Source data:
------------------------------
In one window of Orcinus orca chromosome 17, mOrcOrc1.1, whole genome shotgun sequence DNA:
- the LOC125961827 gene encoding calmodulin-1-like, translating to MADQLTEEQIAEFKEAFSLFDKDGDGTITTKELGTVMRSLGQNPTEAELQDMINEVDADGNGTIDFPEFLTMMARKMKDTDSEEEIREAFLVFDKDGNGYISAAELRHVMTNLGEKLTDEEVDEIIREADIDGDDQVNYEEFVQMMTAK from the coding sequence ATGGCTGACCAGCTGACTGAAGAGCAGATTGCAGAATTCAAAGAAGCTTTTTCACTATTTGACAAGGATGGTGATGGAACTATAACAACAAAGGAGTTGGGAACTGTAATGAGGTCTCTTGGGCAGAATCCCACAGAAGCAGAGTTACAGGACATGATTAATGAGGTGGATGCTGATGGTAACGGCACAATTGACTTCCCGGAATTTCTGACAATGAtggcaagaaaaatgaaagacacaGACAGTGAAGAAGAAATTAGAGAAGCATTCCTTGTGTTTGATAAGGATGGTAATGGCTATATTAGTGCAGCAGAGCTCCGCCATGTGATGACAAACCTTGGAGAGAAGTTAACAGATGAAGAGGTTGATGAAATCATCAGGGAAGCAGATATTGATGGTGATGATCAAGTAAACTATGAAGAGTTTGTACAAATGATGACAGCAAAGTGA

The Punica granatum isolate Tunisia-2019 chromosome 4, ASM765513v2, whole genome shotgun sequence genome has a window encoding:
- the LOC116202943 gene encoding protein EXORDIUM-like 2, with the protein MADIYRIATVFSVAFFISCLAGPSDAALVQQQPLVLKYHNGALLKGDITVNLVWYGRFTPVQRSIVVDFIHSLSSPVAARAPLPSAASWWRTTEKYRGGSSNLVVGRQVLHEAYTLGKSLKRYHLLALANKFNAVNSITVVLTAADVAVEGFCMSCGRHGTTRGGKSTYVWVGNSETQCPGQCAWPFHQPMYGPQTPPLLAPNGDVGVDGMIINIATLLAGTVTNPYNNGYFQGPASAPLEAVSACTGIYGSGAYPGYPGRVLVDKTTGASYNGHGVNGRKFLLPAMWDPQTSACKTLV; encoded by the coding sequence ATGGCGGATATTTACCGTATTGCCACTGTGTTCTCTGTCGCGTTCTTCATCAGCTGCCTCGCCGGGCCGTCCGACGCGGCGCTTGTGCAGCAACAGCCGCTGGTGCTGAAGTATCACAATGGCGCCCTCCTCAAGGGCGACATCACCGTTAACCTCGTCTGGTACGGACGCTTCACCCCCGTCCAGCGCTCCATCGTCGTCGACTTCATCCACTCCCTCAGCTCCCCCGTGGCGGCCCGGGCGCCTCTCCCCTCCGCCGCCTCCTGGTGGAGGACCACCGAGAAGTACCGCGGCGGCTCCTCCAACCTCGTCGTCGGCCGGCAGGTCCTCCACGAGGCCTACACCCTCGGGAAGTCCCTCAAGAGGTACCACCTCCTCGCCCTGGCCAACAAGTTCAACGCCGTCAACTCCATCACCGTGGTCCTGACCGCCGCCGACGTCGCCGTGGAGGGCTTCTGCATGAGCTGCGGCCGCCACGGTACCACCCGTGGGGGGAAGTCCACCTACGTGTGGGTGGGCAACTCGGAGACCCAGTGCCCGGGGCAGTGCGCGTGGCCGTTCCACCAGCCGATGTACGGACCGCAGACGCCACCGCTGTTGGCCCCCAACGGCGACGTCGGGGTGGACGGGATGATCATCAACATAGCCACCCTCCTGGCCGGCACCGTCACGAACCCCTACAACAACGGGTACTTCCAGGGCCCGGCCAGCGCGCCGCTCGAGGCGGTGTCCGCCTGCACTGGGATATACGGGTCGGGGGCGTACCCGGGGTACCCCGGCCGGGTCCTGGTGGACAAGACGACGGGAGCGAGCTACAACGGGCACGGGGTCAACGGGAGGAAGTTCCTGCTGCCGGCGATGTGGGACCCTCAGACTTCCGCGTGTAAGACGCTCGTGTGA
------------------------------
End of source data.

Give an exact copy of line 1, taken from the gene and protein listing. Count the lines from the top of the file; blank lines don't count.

In one window of Orcinus orca chromosome 17, mOrcOrc1.1, whole genome shotgun sequence DNA: